According to USA Today, the Pentagon is preparing for the potential construction of a border wall amid the ongoing government shutdown.
“The Department of Defense is reviewing available authorities and funding mechanisms to identify options to enable border barrier construction,” said Pentagon spokesman Navy Capt. Bill Speaks in a statement. “As there has not been such a declaration made, it would be inappropriate to comment further on those efforts.”
President Trump is currently considering declaring a state of national emergency, should Democrats continue refusing to meet his demands for a $5.7 billion border wall. Backing for the wall would pull from Pentagon funds for military construction and family housing if Trump follows through.
“I’m not prepared to do that yet, but if I have to, I will,” Trump told reporters on Thursday before departing for his PR trip to Texas. “If this doesn’t work out, probably I will do it. I would almost say definitely.”
Would securing funding for the wall under the cloak of a national emergency really be that straightforward? The answer, simply, is no.
First, Trump would have to persuade Pentagon lawyers that the situation at the border is truly dire enough to constitute an immediate threat, as opposed to a matter of general law enforcement. “If we had intelligence that an army was massing on our southern border that would clearly be a national emergency,” said Todd Harrison, an expert on military budget at the Center for Strategic and International Studies, per USA Today. “That’s clearly not the case here.”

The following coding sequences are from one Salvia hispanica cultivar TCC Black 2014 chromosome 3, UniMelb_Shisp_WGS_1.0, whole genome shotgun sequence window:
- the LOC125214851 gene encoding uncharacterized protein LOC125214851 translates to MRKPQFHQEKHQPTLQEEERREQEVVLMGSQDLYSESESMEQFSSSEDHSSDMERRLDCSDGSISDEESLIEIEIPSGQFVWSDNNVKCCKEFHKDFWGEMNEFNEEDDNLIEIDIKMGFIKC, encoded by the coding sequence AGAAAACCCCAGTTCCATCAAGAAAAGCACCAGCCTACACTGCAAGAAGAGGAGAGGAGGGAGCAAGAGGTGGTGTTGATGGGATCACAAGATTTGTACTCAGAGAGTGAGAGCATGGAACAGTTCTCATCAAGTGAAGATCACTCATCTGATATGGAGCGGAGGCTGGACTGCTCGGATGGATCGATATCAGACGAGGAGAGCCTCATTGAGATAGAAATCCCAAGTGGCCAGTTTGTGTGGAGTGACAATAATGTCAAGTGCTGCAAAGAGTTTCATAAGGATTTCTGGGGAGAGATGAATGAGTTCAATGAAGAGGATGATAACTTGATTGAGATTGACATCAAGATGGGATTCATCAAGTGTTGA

There’s also the concern over eminent domain, which legal experts believe Trump will not be able to waive. Previous attempts to seize land along the Texas border have resulted in decades of court battles, many of which remain unresolved.
House Speaker Nancy Pelosi said Thursday that if Trump attempts to circumvent Congress by calling a national emergency, he will have to answer to his own party for “usurping” his power. Trump cited Republicans as being unified in support of the possibility, but several Republican senators have expressed their growing concern over the impact of the present government shutdown.